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The full case caption appears at the end of this opinion. Judge EFFRON delivered the opinion of the Court. A general court-martial composed of a military judge sitting alone convicted appellant, contrary to his pleas, of 1 specification of unlawful receipt of sexually explicit depictions of minors from the Internet, a violation of 18 USC � 2252(a)(2), as incorporated under Article 134, Uniform Code of Military Justice, 10 USC � 934. Appellant was sentenced to a bad-conduct discharge, confinement for 10 months, and reduction to pay grade E-1. The convening authority approved the sentence as adjudged. The Court of Criminal Appeals affirmed the findings and sentence in an unpublished opinion. On appellant’s petition, we granted review of the following issue: WHETHER THE EVIDENCE IS LEGALLY SUFFICIENT TO SUSTAIN THE FINDING OF GUILT. We affirm the decision of the Court of Criminal Appeals and find that there is sufficient evidence of record to support appellant’s conviction for knowingly receiving child pornography from the Internet, in violation of 18 USC � 2252(a)(2). I. BACKGROUND A. Factual Setting In May 1996, appellant experienced problems with his computer and brought it back several times to the retailer for repairs. During the third repair session, the owner of the shop discovered a sexually explicit picture of a child on appellant’s computer and alerted the police, who arrested appellant when he arrived to claim the computer. When questioned by the arresting officer, appellant admitted to having about 100 sexually explicit pictures on his computer, including 5 to 25 which featured minors. Appellant also admitted to knowing that sexually explicit pictures featuring children under the age of 18 would be illegal. He explained to the investigator, and at trial, that he acquired the pictures featuring minors accidentally, while downloading adult pornography, and that he deleted the images as soon as he became aware of their nature, which was upon opening the downloaded files. He also testified that the file names did not alert him to the possibility that the images might contain child pornography. Appellant’s practice was to access Internet newsgroups, choose files that appeared interesting based on their names, download the files, and move them to a directory named “WINSX” on his computer. Appellant admitted visiting newsgroups entitled “PRETEEN” and “LOLITA” and noted that the pictures of minors were obtained from the latter newsgroup. A witness with expertise in computer crimes verified that these newsgroup names, and many others indicative of child pornography themes, had been found in files associated with appellant’s newsgroup browser program. An investigator searched appellant’s computer and found 61 images believed to contain child pornography. Some of these images had been deleted and were recovered by the investigator; others were still in active space on the hard drive. The investigator also discovered Uniform Resource Locators (URLs) with descriptive file names for the images appellant had downloaded. Many of these URLs still had graphics files associated with them. Forty-four of the images were deemed by the military judge to contain sexually explicit depictions featuring children under 18 USC � 2252 and were admitted into evidence. B. The Legal Setting The Protection of Children Against Sexual Exploitation Act of 1977, as amended, 18 USC � 2251 et seq., was enacted to combat the growing and well-organized child pornography industry and its harmful effects on children and society. See Pub. L. No. 98-292, 98 Stat. 204 (1984). Appellant was convicted under 18 USC � 2252(a)(2), which imposes a criminal sanction on: (a) Any person who - * * * (2) knowingly receives, or distributes, any visual depiction that has been mailed, or has been shipped or transported in interstate or foreign commerce, or which contains materials which have been mailed or so shipped or transported, by any means including by computer, or knowingly reproduces any visual depiction for distribution in interstate or foreign commerce by any means including by computer or through the mails, if - (A) the producing of such visual depiction involves the use of a minor engaging in sexually explicit conduct; and (B) such visual depiction is of such conduct; . . . . Appellant has urged this court to interpret the statutory requirement that a person act “knowingly” to oblige the Government to prove that appellant knew the sexually explicit depictions of minors passed through interstate commerce. Appellant has not directed our attention to a decision by any other court that would support the proposition. The Supreme Court appears to have taken a narrower view, holding that “knowingly” in � 2252 applies to the “sexually explicit nature of the material and to the age of the performers.” United States v. X-Citement Video, Inc., 513 U.S. 64, 78, 115 S.Ct. 464, 130 L.Ed.2d 372 (1994)(finding � 2252 facially constitutional and reading in a scienter requirement for the age of minority element); see also United States v. Maxwell, 45 MJ 406, 424 (1996)(recognizing the Supreme Court’s interpretation of the scienter requirement in � 2252); United States v. Russell, 47 MJ 412, 413 (1998)(noting the Supreme Court’s interpretation). II. DISCUSSION Appellant was charged with and convicted of one specification of unlawful receipt of sexually explicit depictions of minors from the internet, a violation of 18 U.S.C. � 2252(a)(2). He challenges the legal sufficiency of his conviction on three grounds: (1) that the Government failed to prove he “knowingly” received sexually explicit depictions of minors; (2) that the Government failed to prove he “knew” the depictions traveled in interstate commerce; and (3) as a jurisdictional element, that the Government failed to prove the depictions actually traveled in interstate commerce. In considering whether the evidence is legally sufficient to sustain appellant’s conviction, we must “view[] the evidence in the light most favorable to the prosecution” and determine whether “any rational trier of fact could have found the essential elements of the crime beyond a reasonable doubt.” Jackson v. Virginia, 443 U.S. 307, 319, 99 S.Ct. 2781, 61 L.Ed.2d 560 (1979). Appellant admitted to investigators that he had a number of sexually explicit graphic images on his computer featuring minors. Evidence at trial indicated that appellant had visited Internet newsgroups and downloaded files with names strongly suggestive of their explicit child-sex content. A computer crimes expert testified that some of the 44 pictures determined by the military judge to meet the definition of sexually explicit depictions involving minors under the statute were found in active file space on the hard drive of appellant’s computer. In his statement to the police and in his testimony at trial, appellant admitted to moving the files he downloaded into a directory named “WINSX.” This evidence, especially the conscious segregation of the downloaded files into a separate directory, rebuts appellant’s contention that he accidentally received the illegal images while seeking adult pornography and immediately deleted them, and is sufficient to demonstrate his knowing receipt of the material. We conclude that the Government presented sufficient evidence of appellant’s knowing receipt of sexually explicit depictions of minors. With respect to evidence of the movement of the images through interstate commerce, the testimony of Mr. Amram, owner of the Internet service provider (ISP) to which appellant subscribed at the time of the charged incident, established that the ISP received its feeds for newsgroups from a larger ISP outside Kansas, the state in which appellant committed the crime. Mr. Amram also testified that some of his servers were located in other states. The computer crimes expert testified that the type of newsgroups appellant accessed, the “ALT” category, were worldwide in scope and that it was impossible for a user to restrict his downloads to files originating in his state. Courts have viewed the Internet, by its very nature, as placing material in the stream of interstate commerce. See United States v. Carroll, 105 F.3d 740, 742 (1st Cir.), cert. denied, 520 U.S. 1258 (1997)(finding that transmission of graphics files over the Internet satisfied the interstate commerce element in a prosecution under 18 USC � 2251(a)); American Civil Liberties Union v. Reno, 929 F. Supp. 824, 830-38 (E.D. Pa. 1996)(findings of fact on the global nature and size of the Internet). Under these circumstances, the evidence presented by the Government was sufficient to establish that the images downloaded by appellant from Internet newsgroups passed through interstate commerce. We reject appellant’s contention that the Government was required to prove that he knew the pictures passed through interstate commerce, i.e., that the interstate commerce element is more than jurisdictional. As the Supreme Court noted in X-Citement Video, 513 U.S. at 73, 115 S.Ct. at 469, the legislative history is “indistinct” on how Congress intended the knowledge requirement to apply to the elements of the offense. The Supreme Court did not specifically interpret the statute to extend the knowledge requirement to interstate commerce in its analysis of the elements of the offense, nor has any other court. We note that under various other criminal statutes, the courts have held that the Government need not prove that the defendant had knowledge of the interstate aspect of the conduct at issue. See, e.g., United States v. Manley, 563 F.2d 779 (5th Cir. 1977)(no requirement under 18 USC � 922(h) to prove that the defendant knew the firearm had been shipped in interstate commerce); United States v. Napier, 518 F.2d 316 (9th Cir. 1975)(no requirement under 18 USC � 1201 to prove that a defendant knew that he crossed state lines while transporting a kidnapped person); Brubaker v. United States, 183 F.2d 894 (6th Cir. 1950)(no requirement under 18 USC � 2313 to prove that a defendant knew that a stolen vehicle had been transported in interstate commerce); United States v. Luman, 624 F.2d 152 (10th Cir. 1980)(no requirement under 18 USC � 2315 to prove that a defendant knew that stolen goods had been transported in interstate commerce). Appellant has not presented any rationale that persuades us to extend the scope of the knowledge requirement under 18 USC � 2252(a)(2) to include proof that the accused has knowledge that the material was transported through interstate commerce. III. CONCLUSION Considering the evidence in the light most favorable to the Government, as required by Jackson v. Virginia, supra, we hold that there is sufficient evidence in the record of appellant’s knowing receipt of sexually explicit depictions of minors and of the passage of those depictions through interstate commerce to sustain his conviction under 18 USC � 2252(a)(2). IV. DECISION The decision of the United States Air Force Court of Criminal Appeals is affirmed.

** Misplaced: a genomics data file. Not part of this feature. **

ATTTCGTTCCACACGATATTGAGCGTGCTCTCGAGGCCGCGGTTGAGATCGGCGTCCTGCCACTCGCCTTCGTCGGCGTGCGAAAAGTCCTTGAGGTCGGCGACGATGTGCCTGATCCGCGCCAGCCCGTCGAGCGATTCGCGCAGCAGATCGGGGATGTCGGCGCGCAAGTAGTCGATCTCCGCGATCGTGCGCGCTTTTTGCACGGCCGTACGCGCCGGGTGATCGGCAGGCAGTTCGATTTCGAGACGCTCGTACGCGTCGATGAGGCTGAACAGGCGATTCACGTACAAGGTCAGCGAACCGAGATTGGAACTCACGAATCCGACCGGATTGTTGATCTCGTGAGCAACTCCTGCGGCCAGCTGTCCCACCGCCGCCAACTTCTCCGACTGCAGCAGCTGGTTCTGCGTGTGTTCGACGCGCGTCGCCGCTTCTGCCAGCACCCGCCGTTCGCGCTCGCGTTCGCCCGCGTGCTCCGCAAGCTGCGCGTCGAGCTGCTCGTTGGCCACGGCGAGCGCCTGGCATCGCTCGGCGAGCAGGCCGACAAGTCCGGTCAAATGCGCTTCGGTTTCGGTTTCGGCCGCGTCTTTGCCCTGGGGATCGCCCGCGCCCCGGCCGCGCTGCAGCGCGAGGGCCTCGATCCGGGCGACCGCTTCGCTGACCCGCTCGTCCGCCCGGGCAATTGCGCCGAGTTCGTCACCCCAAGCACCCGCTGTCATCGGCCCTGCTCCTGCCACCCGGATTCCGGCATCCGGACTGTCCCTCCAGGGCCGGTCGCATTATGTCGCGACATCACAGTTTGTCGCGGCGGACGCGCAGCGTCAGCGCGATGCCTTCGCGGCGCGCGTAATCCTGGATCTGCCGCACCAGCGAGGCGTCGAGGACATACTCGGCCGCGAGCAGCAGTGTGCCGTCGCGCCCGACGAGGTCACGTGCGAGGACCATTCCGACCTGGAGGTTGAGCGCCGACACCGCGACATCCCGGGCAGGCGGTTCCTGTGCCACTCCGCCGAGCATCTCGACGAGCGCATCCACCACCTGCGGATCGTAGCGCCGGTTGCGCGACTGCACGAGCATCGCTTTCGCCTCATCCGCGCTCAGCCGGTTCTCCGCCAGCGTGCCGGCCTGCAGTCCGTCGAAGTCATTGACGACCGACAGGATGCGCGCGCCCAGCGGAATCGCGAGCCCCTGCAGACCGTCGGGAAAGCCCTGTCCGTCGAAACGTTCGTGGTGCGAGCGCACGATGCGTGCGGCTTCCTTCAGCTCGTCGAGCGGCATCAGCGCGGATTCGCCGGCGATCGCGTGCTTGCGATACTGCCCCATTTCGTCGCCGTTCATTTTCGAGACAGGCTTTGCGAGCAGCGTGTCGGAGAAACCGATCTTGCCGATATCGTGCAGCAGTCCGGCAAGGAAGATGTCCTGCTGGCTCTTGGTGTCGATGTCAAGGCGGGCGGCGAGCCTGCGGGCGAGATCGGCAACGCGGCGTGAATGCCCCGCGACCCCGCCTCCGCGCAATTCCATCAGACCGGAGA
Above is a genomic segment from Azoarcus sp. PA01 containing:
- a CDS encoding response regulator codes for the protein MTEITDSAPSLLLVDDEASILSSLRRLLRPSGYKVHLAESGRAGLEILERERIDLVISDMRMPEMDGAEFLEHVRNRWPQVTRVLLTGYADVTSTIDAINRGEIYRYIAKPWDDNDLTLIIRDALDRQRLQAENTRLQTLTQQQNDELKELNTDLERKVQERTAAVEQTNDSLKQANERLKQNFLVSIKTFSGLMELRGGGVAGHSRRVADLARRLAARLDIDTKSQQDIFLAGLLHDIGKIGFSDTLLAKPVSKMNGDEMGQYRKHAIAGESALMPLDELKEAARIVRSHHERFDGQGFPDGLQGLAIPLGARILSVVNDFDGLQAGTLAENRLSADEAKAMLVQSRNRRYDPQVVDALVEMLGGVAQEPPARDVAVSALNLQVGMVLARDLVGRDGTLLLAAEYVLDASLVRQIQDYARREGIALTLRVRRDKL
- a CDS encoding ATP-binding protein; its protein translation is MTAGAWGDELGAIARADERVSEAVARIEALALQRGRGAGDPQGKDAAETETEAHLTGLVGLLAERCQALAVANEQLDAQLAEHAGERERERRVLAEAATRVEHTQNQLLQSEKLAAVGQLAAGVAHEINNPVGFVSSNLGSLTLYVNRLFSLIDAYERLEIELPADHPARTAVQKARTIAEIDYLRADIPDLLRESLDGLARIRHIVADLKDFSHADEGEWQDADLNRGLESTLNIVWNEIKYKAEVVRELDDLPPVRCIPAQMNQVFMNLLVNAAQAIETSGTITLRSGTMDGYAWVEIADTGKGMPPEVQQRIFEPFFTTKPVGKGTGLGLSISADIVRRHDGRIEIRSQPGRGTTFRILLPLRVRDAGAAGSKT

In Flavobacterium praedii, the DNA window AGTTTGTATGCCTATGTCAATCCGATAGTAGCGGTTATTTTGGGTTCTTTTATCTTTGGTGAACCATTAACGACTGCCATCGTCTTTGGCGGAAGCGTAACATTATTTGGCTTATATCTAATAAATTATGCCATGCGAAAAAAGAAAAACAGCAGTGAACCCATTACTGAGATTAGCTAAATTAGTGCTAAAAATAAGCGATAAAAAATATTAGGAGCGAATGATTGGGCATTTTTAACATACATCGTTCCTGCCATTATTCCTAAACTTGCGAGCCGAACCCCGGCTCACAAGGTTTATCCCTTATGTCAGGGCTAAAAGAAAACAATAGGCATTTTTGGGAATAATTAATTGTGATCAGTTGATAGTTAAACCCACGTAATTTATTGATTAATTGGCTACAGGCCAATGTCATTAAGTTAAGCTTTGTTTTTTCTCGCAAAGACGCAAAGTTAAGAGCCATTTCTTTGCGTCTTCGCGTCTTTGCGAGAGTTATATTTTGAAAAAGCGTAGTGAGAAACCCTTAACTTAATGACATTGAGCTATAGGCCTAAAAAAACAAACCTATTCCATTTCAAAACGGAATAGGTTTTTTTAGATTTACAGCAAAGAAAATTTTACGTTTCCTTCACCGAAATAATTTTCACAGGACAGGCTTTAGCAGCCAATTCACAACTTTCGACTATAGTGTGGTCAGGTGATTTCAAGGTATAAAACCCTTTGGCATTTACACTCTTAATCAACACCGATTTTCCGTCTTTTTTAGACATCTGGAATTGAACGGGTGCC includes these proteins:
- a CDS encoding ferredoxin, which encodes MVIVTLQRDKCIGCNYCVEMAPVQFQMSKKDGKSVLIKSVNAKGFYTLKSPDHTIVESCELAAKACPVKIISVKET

United States v. Murray United States Court of Appeals for the Armed Forces United States, Appellee v. Paul H. Murray, Staff Sergeant U.S. Air Force, Appellant No. 99-0303 Appeal from United States Air Force Court of Criminal Appeals. Crim. App. No. 32670; Military Judge: M.M. Boone Argued: November 10, 1999 Decided: April 6, 2000 Before: EFFRON, J., CRAWFORD, C.J., SULLIVAN and GIERKE, JJ., and COX, S.J. Counsel: For Appellant: Captain Bryan A. Bonner (argued); Lieutenant Colonel Jeanne M. Rueth (on brief); Colonel Douglas H. Kohrt, Lieutenant Colonel Ray T. Blank, Jr., and Major Carol L. Hubbard. For Appellee: Major Steven R. Parrish (argued); Colonel Anthony P. Dattillo, Lieutenant Colonel Ronald A. Rodgers, and Captain James C. Fraser (on brief); Lieutenant Colonel David N. Cooper, USAFR.